Celebrate George Washington's birthday by reading American Revolutionary history.
|Answering the Cry for Freedom: |
Stories of African Americans and the American Revolution
Written by Gretchen Woefle
Illustrated by R. Gregory Christie
Calkins Creek, 2016
Ages 9-12, 240 pages, 1040L
History, Slavery, Revolutionary War, Biography
In 1775, when the American Revolution began and colonists took up arms to free themselves from British rule, slavery existed in every one of the thirteen colonies. In 1776, when the Founding Fathers signed the Declaration of Independence, declaring that “all men” were entitled to “life, liberty, and the pursuit of happiness,” they didn’t really mean everyone. The American Patriots did not fight to give life, liberty, and basic civil rights to five hundred thousand African Americans enslaved in the North and South. Yet African Americans living in Boston, where Patriot passions blazed, and those living on isolated southern plantations heard talk about liberty and equality.
And those ideas were as contagious as smallpox.
In 1775 and again in 1779, the British issued a proclamation offering freedom to slaves owned by Patriots. Hundreds, then thousands of men, women, and children fled to British army territory—and freedom. Sixty thousand African Americans became Black Loyalists—loyal to Great Britain—because this was their best chance for freedom.
George Washington understood their choice. He wrote: “Liberty, when it begins to take root, is a plant of rapid growth.” Among African Americans, the “liberty plant” took root in many places, in many ways. Most slaves in the American colonies did not flee to the British during the Revolution. But they sought freedom in other ways: by joining the Continental army, by buying their freedom from their owners, and by running away. Then came their struggle for equality.
This book tells the story of a hidden chapter of the American Revolution: how African Americans answered the Revolution’s cry for freedom...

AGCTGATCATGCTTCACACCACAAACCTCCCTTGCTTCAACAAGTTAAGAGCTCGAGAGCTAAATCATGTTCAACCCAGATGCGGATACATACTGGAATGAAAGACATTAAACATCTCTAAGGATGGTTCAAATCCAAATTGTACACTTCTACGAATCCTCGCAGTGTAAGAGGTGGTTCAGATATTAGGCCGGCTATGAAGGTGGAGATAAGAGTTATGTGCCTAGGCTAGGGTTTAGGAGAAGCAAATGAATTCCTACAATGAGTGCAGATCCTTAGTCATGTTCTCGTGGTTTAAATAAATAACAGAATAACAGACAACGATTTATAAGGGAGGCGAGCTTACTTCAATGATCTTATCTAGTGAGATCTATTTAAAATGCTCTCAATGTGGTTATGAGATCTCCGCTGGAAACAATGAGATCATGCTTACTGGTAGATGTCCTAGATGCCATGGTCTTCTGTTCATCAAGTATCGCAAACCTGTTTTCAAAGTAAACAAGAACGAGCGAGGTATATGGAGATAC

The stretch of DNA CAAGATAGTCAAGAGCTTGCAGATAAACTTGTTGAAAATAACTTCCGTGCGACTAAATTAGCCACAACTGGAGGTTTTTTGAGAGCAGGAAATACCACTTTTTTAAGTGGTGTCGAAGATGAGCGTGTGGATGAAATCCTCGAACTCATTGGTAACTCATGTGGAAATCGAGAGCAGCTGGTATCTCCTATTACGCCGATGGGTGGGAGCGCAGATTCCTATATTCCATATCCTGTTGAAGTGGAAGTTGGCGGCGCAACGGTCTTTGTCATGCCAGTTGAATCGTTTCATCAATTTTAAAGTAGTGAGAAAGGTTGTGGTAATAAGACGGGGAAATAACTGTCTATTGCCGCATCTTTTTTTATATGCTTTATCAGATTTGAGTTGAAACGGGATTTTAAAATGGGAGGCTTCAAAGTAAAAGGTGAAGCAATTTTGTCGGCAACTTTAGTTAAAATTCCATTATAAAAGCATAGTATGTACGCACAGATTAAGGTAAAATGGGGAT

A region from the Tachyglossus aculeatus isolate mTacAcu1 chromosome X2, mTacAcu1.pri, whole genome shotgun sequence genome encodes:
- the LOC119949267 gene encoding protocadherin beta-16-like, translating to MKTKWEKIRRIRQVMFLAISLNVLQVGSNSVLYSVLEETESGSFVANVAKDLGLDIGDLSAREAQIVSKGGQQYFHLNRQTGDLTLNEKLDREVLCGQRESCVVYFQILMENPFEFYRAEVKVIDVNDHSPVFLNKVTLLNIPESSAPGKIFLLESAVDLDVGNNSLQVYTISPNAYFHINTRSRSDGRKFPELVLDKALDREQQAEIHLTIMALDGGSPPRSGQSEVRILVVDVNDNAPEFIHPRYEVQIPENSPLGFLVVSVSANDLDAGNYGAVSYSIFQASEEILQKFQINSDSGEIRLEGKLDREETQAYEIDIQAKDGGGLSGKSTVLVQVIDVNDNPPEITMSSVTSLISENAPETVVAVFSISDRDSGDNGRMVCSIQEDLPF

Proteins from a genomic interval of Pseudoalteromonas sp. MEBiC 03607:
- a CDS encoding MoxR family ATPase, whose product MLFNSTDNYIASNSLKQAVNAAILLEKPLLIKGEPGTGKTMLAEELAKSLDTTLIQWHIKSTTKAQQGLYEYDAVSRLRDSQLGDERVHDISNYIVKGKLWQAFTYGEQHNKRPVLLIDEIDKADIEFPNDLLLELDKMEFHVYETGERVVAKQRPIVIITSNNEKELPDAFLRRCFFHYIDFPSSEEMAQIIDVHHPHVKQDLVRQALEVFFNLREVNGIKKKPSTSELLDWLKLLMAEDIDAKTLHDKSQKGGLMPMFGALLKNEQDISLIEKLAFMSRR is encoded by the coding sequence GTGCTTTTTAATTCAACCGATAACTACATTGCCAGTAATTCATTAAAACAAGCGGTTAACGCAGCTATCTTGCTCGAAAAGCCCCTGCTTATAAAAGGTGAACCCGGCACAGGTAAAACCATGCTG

Even as American Patriots fought for independence from British rule during the Revolutionary War, oppressive conditions remained in place for the thousands of enslaved and free African Americans living in this country. But African Americans took up their own fight for freedom by joining the British and American armies; preaching, speaking out, and writing about the evils of slavery; and establishing settlements in Nova Scotia and Africa. The thirteen stories featured in this collection spotlight charismatic individuals who answered the cry for freedom, focusing on the choices they made and how they changed America both then and now. Includes individual bibliographies and timelines, author note, and source notes
— from the publisher's website
This book features important figures in history presented with striking honesty. The text is readable, enjoyable, educational. The author makes the people come alive, though the facts about them are limited. She delves into their motives and allows us to view a more comprehensive picture of early America. I had of course heard of Oney Judge and James Lafayette, but Paul Cuffe and John Kinzell were completely new to me. I appreciated the way Woefle integrated the biographical facts into the setting, grounding her portraits and making them absolutely relatable to her audience. While I definitely recommend this book for the classroom, I am sure the engaging style will appeal to recreational readers as well.
1. If you enjoyed Answering the Cry for Freedom, you may like Gretchen's historical picture books: Write on Mercy!: The Secret Life of Mercy Otis Warren and Mumbet's Declaration of Independence.
|Write On, Mercy!, |
by Gretchen Woefle and Alexandra Wallner
|Mumbet's Declaration of Independence, |
by Gretchen Woefle and Alix Delinois
To read more about a full-spectrum Revolutionary War, visit Africans in America, The National Parks Service, or AmericanRevolution.org
You'll find a few more biographies on the American Thinker website.
3. Other MMGM reviewers recommend
The Seeds ofAmerica trilogy by Laurie Halse Anderson, Covers by Chris Silas Neal.
|Chains, book #1|
Reviewed by Sue
|Forge, book #2|
Reviewed by Joanne,
Marsh and Emiline
|Reviewed by Karen|
|The Underground Abductor,|
by Nathan Hale
Reviewed by Aeicha
|Shackles from the Deep,|
by Michael H. Cottman,
Reviewed by Greg
|The Slave Dancer, by Paula Fox|
Cover Art by Wendy Popp
Reviewed by Pam
of Olaudah Equiano
|The truth about |
of Phyllis Wheatley
Have you reviewed a Marvelous Middle Grade Book along this theme? Please leave the link in the comments below. Thanks!
Check out all the Marvelous Middle Grade Monday recommendations for February 20, 2017.
MMGM started way back in 2010 by Shannon Messenger, author of Keeper of Lost Cities. Each week, participating bloggers review our favorite books for ages 8-12. Why not join us?